by rynde

In mathematics number of math symbols and Constants are used. The word pi is one of the major constant in mathematics. The symbol pi is the Greek alphabet and pi symbol is denoted as (Pi, pi). The symbol pi is the 17th letter in the Greek system. The word pi is used in so many fields like mathematics and science operation. Pi is the irrational number that specifies value cannot be expressed exactly as fraction that is ‘a/b’ in these case a and b is the two integers.

More about Pi Derivation:

Pi equation can be calculated by using various algorithms. Some of the pi equations are given below,

Geometric Derivation for pi:

Pi is empirically estimated by sketching a large circle, and then determine its diameter and circumference and then dividing the circumference by the diameter.

Consider Euclidean plane geometry pi is specified as the ratio of a circle circumference ‘C’ to its diameter ‘d’

‘Pi=C/d’

In above formula c/d is constant. A specifies the area of the square and derivation of pi is

‘Pi=A/r^2’

Brent-Salamin algorithm:

In 1975 when Richard Brent and Eugene Salamin independently find the Brent-Salamin algorithm which uses only arithmetic to double the number of correct digits at The algorithm consists of setting

‘a_0=1’ , ‘b_0=1/sqrt(2)’ ,’ t_0=1/4′ , ‘p_0=1’

Use iterating process

‘a_(n+1)=(a_n+b_n)/2’

‘b_(n+1)=sqrt (a_n,b_n)’

‘t_(n+1)=t_n-p_n(a_n-a_(n+1))^2’

‘P_(n+1)=2p_n’

Using the 25 iterating process to find the pi equation

‘Pi=(a_n+b_n)^2/4t_n’

Using BBB formula to find the Derivation for pi is

‘Pi=sum_(k=0)^(oo)p(k)/(b^(ck)q(k))’

In the above equation b and c are positive integer and p, q are polynomial

Substitute ‘b=2 ‘ and ‘c=4 ‘ find the constant pi

‘Pi^k=sum_(n=1)^(oo)(a/(q^n-1))+(b/(q^(2n)-1))+c/(q^(4n)-1)’

Using the above equation to find the pi value.

Value for Derivation of Pi:

Pi does not have any physical unit. Pi value is already derived. The derived pi value is given below

Rational value of Pi (pi) =3,’22/7′ ,’355/133′ ,’103993/33102′ ,…

Binary value of Pi (pi) = 11.00100100001111110110…

Decimal value of pi (pi) =3.14159265358979323846264338327950288…

Hexadecimal value of pi (pi) = 3.243F6A8885A308D313….

Continued fraction of pi (Pi) =3,7,15,1,292,1,1,1,2,1,3,1,14,2,1,1,…

The number π (/paɪ/) is a mathematical constant that is the ratio of a circle’s circumference to its diameter. The constant, sometimes written pi, is approximately equal to 3.14159. It has been represented by the Greek letter “π” since the mid-18th century. π is an irrational number, which means that it cannot be expressed exactly as a ratio of two integers (such as 22/7 or other fractions that are commonly used to approximate π); consequently, its decimal representation never ends and never repeats. Moreover, π is a transcendental number – a number that is not the root of any nonzero polynomial having rational coefficients. The transcendence of π implies that it is impossible to solve the ancient challenge of squaring the circle with a compass and straight-edge. The digits in the decimal representation of π appear to be random, although no proof of this supposed randomness has yet been discovered.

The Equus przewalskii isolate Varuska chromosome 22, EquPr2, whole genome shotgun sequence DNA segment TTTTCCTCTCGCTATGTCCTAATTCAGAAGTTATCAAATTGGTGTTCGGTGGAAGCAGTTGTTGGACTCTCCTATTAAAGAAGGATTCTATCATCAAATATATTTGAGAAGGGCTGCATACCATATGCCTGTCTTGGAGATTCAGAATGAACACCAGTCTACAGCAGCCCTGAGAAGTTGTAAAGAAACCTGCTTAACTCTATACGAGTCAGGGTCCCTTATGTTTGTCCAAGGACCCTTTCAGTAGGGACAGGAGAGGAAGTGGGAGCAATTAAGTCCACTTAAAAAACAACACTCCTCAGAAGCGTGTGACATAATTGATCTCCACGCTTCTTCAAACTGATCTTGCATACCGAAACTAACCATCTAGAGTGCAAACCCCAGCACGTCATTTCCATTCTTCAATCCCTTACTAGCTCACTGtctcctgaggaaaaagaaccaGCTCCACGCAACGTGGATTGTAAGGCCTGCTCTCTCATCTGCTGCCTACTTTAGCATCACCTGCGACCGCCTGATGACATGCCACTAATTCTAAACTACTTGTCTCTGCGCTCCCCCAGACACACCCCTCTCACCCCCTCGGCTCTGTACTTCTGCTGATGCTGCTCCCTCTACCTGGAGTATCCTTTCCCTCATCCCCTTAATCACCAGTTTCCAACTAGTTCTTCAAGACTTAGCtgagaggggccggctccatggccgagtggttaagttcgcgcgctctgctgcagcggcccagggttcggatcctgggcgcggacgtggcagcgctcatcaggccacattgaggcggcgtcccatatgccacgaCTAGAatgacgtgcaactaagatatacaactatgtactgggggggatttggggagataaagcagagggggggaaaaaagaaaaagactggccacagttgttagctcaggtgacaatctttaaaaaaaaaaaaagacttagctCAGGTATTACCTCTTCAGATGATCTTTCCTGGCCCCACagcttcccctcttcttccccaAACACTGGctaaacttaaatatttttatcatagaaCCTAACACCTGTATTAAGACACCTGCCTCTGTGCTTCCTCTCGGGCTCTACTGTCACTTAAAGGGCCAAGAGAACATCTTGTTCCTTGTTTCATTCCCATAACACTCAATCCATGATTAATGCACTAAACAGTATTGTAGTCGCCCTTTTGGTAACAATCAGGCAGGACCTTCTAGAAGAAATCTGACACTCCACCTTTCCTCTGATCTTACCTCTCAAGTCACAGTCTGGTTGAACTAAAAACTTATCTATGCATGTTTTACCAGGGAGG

For thousands of years, mathematicians have attempted to extend their understanding of π, sometimes by computing its value to a high degree of accuracy. Before the 15th century, mathematicians such as Archimedes and Liu Hui used geometrical techniques, based on polygons, to estimate the value of π. Starting around the 15th century, new algorithms based on infinite series revolutionized the computation of π, and were used by mathematicians including Madhava of Sangamagrama, Isaac Newton, Leonhard Euler, Carl Friedrich Gauss, and Srinivasa Ramanujan.

In the 20th century, mathematicians and computer scientists discovered new approaches that – when combined with increasing computational power – extended the decimal representation of π to over 10 trillion (1013) digits. Scientific applications generally require no more than 40 digits of π, so the primary motivation for these computations is the human desire to break records, but the extensive calculations involved have been used to test supercomputers and high-precision multiplication algorithms.

Because its definition relates to the circle, π is found in many formulae in trigonometry and geometry, especially those concerning circles, ellipses, or spheres. It is also found in formulae from other branches of science, such as cosmology, number theory, statistics, fractals, thermodynamics, mechanics, and electromagnetism. The ubiquitous nature of π makes it one of the most widely known mathematical constants, both inside and outside the scientific community: Several books devoted to it have been published; the number is celebrated on Pi Day; and news headlines often contain reports about record-setting calculations of the digits of π. Several people have endeavored to memorize the value of π with increasing precision, leading to records of over 67,000 digits.

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